In Romans 11.26 Paul is not using the term "Israel" to mean the physical nation of Israel, the Jewish race. Rather, Paul is using the term "Israel" to mean those who believe God and his promises, which were fulfilled in Christ. From examining the entire context of chapters 9-11, it is very clear that Paul specifically does not mean a physical nation of Israel, but rather the spiritual Israel--God's faithful. He has already given hints of this early in the book. In chapter 2 he points out that

A man is not a Jew if he is only one outwardly, nor is circumcision merely outward and physical. No, a man is a Jew if he is one inwardly; and circumcision is circumcision of the heart, by the Spirit, not by the written code (2.28-29).

In chapter 4 Paul makes the point that just as Abraham was justified through faith in the promise rather than through works, so all who believe the promise are his heirs and descendants. Paul makes the point that physical heritage does not make a Jew, but rather God's people are those who believe and obey him. Now what about the ethnic Jewish race? Paul in the opening verses of chapter 9 laments the fact that his own people, his fellow Jews, are bringing judgment upon themselves for their rejection of Christ. He even goes so far as to say, "I could wish that I myself were cursed and cut off from Christ for the sake of my brothers, those of my own race, the people of Israel" (9.3-4a). He is fully aware that all of them will not be saved, and even goes so far as to echo Moses in his desire to be rejected in their place.

Verse 6 of Romans 9 is pivotal in understanding the identity of "all Israel." Paul has already given hints of this clear statement of Israel's identity: "For not all who are descended from Israel are Israel." Even though many of Paul's own brothers reject Christ and themselves earn God's rejection, yet Paul can still say that "all Israel will be saved." This is the reason: God does not count every ethnic descendant of Abraham to be Israel, but rather those who are spiritual descendants, those who believe the promise. In verse 7 Paul spells it out: "Not because they are his descendants are they all Abraham's children. On the contrary, 'It is through Isaac that your offspring will be reckoned'." Through the next few verses Paul develops this theme, that "it is not the natural children who are God's children, but it is the children of the promise who are regarded as Abraham's offspring." Even though Abraham had already had a son by Hagar, God's child was the child of the promise: Isaac. Even though Esau was Isaac's firstborn son, Jacob was the son God had selected to be the child of the promise.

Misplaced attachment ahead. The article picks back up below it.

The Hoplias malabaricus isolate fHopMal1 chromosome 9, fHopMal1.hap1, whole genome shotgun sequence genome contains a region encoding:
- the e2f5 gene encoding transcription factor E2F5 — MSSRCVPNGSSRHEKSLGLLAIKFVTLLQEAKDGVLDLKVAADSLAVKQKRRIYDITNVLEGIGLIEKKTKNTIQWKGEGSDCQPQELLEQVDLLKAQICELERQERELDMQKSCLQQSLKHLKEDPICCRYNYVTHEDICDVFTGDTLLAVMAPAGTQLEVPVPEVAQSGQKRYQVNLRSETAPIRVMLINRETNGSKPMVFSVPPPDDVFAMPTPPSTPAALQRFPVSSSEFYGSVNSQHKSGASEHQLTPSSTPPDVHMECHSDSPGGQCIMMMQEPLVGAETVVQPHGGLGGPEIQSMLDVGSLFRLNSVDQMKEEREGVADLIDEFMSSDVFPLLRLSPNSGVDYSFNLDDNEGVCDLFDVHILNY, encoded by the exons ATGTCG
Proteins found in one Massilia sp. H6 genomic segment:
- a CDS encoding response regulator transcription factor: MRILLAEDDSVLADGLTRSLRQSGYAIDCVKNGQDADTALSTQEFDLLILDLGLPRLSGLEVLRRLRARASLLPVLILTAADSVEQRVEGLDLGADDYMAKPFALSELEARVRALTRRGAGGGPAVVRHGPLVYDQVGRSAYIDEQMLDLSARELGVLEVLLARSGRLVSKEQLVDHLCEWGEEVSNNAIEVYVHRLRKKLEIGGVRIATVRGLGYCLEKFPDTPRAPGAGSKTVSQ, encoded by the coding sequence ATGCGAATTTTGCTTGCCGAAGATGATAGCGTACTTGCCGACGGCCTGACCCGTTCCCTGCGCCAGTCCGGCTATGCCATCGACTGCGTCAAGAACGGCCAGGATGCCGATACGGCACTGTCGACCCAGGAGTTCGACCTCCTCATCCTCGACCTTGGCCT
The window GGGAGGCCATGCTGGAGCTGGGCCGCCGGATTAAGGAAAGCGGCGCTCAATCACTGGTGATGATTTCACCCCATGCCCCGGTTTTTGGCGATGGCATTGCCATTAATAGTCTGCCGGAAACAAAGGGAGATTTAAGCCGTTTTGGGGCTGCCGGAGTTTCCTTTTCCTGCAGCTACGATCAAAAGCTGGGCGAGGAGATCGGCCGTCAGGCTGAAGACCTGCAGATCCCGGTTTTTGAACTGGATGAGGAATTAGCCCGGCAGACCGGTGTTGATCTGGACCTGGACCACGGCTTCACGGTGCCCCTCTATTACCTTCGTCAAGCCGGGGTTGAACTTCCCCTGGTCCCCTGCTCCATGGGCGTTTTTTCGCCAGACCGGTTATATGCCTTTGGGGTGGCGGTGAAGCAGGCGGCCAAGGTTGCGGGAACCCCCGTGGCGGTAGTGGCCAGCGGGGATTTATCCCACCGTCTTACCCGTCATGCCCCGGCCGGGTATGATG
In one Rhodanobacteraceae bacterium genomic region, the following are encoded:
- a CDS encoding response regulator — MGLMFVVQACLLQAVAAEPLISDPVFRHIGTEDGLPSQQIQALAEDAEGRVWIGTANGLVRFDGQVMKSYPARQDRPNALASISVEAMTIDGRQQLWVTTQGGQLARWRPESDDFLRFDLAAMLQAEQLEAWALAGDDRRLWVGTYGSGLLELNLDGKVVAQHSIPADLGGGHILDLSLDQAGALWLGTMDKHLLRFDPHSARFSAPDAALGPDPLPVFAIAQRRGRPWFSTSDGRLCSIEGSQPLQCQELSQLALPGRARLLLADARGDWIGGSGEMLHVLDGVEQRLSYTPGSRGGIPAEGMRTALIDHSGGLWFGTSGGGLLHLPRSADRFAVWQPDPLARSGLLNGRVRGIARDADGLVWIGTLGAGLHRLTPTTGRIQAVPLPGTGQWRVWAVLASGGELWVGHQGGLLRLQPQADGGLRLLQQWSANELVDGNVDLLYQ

The case of Isaac and Jacob illustrates the fact that election, God's choosing, is not a matter of physical order or seniority or any other human factor, but instead is a matter purely of God's mercy. "It does not, therefore, depend on man's desire or effort, but on God's mercy" (9.16). God's mercy, shown in Christ, is the central focus of election. Because of sin every single human being deserves judgment and eternal punishment. However, God in his great mercy chose to save some. "It is just as Isaiah had said previously, 'Unless the Lord Almighty had left us descendants, we would have become like Sodom, we would have been like Gomorrah' " (9.29). God first gave the promise of a Savior to Adam and Eve, and later promised Abraham that the Savior would be one of his own descendants. Paul stands on the other side of that promise. He has seen it fulfilled in Christ. Paul's main message in Romans is salvation through faith in Christ's merits rather than through obeying the Law. God's children are his children through faith in the promise of forgiveness through Jesus.

Yet the Jews reject that promise and instead seek to become God's children through obeying the Law. "I can testify about them that they are zealous for God, but their zeal is not based on knowledge" (10.2). Instead of believing the Gospel message, the Jews reject Christ and instead seek their own Law-based righteousness. God extended his great mercy first of all to the Jews, yet they refused to believe the news of God's love. God then sent his message to the Gentiles, who weren't his Old Testament chosen people, and many of them believed. "Isaiah boldly says, 'I was found by those who did not seek me; I revealed myself to those who did not ask for me' " (10.20). Yet Israel, the chosen people, refused to believe.